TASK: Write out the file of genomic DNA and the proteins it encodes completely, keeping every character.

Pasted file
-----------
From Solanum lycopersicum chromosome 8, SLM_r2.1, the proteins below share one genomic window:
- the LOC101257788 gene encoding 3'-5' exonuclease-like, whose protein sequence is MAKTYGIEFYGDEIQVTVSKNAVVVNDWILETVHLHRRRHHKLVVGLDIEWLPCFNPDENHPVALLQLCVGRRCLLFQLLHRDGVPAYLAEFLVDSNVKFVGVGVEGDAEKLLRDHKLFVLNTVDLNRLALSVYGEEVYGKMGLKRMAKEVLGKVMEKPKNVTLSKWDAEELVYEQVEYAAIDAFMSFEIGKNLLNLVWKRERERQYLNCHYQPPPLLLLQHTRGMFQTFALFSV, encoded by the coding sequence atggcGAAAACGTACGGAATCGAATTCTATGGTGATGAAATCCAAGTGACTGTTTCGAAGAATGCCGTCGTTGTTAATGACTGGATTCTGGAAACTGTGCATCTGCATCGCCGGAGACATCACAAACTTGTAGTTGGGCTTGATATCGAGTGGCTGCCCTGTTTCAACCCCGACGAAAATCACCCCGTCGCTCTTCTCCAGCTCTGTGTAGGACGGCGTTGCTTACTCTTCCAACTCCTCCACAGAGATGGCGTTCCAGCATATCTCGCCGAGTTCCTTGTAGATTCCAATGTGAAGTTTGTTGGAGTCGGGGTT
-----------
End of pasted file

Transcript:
From Solanum lycopersicum chromosome 8, SLM_r2.1, the proteins below share one genomic window:
- the LOC101257788 gene encoding 3'-5' exonuclease-like, whose protein sequence is MAKTYGIEFYGDEIQVTVSKNAVVVNDWILETVHLHRRRHHKLVVGLDIEWLPCFNPDENHPVALLQLCVGRRCLLFQLLHRDGVPAYLAEFLVDSNVKFVGVGVEGDAEKLLRDHKLFVLNTVDLNRLALSVYGEEVYGKMGLKRMAKEVLGKVMEKPKNVTLSKWDAEELVYEQVEYAAIDAFMSFEIGKNLLNLVWKRERERQYLNCHYQPPPLLLLQHTRGMFQTFALFSV, encoded by the coding sequence atggcGAAAACGTACGGAATCGAATTCTATGGTGATGAAATCCAAGTGACTGTTTCGAAGAATGCCGTCGTTGTTAATGACTGGATTCTGGAAACTGTGCATCTGCATCGCCGGAGACATCACAAACTTGTAGTTGGGCTTGATATCGAGTGGCTGCCCTGTTTCAACCCCGACGAAAATCACCCCGTCGCTCTTCTCCAGCTCTGTGTAGGACGGCGTTGCTTACTCTTCCAACTCCTCCACAGAGATGGCGTTCCAGCATATCTCGCCGAGTTCCTTGTAGATTCCAATGTGAAGTTTGTTGGAGTCGGGGTT